Button Pusher Review


Dylan Larson, Contributing Writer

Button Pusher is a graphic novel memoir about Tyler Page’s childhood struggle with ADHD. The book is aimed at a younger audience of 10-14, so the content is generally light despite some heavier topics. 

The book begins with a young Tyler getting into serious trouble for cutting the seat of his school bus, resulting in a visit to the doctor for impulsive behavior. He tries therapy, but it’s agreed that medication would be a more effective treatment. His experience with Ritalin becomes a key component of his experience with ADHD, especially as Tyler grows up and gains increased autonomy. 

The plot is occasionally interrupted by infographics—sections dedicated to medical and historical information about ADHD. These match the narrative to provide context for Tyler’s behavior. There’s a graphic about how the brain functions; “ADHD meds are kind of like glasses for your brain” is a simplistic, but effective message that’s relatable enough for the target audience to grasp its concept. While sections like these can be effective at teaching kids about ADHD, they occasionally overstep their complexity. Page lists several “Candidate Genes” including an exhaustive list of things like “Synaptosomal-Associated Protein 25,” and while accuracy is appreciated, details this specific feel alienating for younger readers. 

Page’s art style is both appropriate for the audience and easy to follow. It’s reminiscent of a comic strip style, sometimes using a plain gradient background, but oftentimes indulging in more detail. Unfortunately, Tyler’s aging in the story sometimes struggles to be conveyed in the art. There’s a panel that shows a side-by-side of how his appearance has changed as he’s gained weight, but in the following panels, the way that he’s drawn is more akin to the previously thinner Tyler. This makes it difficult to keep track of the character’s ages and becomes increasingly distracting throughout.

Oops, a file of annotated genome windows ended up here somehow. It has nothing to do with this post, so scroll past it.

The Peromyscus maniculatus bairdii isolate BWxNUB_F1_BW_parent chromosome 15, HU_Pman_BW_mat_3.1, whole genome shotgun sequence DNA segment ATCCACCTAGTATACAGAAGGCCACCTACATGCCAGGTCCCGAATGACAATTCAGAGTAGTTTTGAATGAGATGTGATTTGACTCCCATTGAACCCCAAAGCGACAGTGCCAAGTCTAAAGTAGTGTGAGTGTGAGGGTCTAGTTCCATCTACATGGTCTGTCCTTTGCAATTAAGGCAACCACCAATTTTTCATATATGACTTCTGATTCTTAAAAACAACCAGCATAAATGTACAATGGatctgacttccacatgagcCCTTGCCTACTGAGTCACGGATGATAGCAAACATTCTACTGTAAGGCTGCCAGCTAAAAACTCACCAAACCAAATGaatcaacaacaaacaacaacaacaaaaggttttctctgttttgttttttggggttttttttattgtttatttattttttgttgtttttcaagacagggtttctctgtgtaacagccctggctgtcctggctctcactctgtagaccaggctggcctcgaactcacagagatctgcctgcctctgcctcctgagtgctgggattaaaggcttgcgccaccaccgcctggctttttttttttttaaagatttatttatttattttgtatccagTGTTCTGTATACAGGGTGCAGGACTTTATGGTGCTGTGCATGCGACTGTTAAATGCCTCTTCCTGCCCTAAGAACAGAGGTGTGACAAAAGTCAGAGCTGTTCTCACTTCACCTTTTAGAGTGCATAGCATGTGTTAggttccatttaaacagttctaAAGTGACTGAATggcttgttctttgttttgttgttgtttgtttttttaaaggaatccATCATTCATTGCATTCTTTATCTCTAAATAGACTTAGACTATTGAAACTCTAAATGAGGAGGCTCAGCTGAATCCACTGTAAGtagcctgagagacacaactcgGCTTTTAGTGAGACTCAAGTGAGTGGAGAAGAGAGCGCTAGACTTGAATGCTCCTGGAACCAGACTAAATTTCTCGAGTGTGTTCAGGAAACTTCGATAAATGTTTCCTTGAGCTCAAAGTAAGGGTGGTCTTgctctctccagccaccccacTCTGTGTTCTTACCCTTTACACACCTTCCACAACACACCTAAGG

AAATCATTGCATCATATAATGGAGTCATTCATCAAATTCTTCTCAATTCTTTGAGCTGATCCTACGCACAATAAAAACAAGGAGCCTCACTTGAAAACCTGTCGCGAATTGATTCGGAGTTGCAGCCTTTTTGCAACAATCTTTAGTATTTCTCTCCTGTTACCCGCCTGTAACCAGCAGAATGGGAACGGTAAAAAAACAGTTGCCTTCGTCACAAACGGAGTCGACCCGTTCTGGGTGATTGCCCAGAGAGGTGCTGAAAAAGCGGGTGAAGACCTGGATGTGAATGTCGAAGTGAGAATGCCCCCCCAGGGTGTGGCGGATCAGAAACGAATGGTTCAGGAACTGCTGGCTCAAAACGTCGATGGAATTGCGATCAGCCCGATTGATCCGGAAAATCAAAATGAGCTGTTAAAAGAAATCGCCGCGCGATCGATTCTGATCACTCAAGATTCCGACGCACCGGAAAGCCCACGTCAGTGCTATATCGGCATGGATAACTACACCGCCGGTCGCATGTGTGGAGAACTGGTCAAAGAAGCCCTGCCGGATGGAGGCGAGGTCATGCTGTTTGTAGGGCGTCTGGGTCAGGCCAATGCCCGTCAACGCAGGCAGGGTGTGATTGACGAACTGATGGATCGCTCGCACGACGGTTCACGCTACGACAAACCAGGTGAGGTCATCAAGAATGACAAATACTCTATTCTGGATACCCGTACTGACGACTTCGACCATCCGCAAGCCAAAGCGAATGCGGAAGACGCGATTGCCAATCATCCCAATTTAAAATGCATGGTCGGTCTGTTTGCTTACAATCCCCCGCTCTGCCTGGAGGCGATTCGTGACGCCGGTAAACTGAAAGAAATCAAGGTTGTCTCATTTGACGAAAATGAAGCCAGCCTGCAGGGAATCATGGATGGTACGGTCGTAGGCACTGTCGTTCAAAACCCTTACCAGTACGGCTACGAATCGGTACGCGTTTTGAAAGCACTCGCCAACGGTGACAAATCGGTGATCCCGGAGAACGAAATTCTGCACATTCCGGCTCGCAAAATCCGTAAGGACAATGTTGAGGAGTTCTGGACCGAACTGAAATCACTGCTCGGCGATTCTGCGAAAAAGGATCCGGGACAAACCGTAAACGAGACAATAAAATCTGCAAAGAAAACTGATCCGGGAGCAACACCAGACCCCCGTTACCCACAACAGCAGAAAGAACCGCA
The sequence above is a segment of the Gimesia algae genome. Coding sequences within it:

The novel ultimately shines in its complex portrayals of people. His mother is the glue that holds the family together but also struggles to justify her marriage. His father is shown a surprising amount of grace considering his anger issues; Page may feel upset about the way his father treated them, but he also illustrates that they had positive moments together as well. The book is equally about family as it is about ADHD and is amazingly complex and realistic in this regard. 

While it sometimes bites off a bit more than it can chew with its many emotionally charged subplots and the art sometimes struggles to keep up with the story, Button Pusher successfully provides an account of growing up with ADHD. The novel could be a valuable resource for juvenile audiences encountering these topics for the first time, but adult audiences could find it lacking.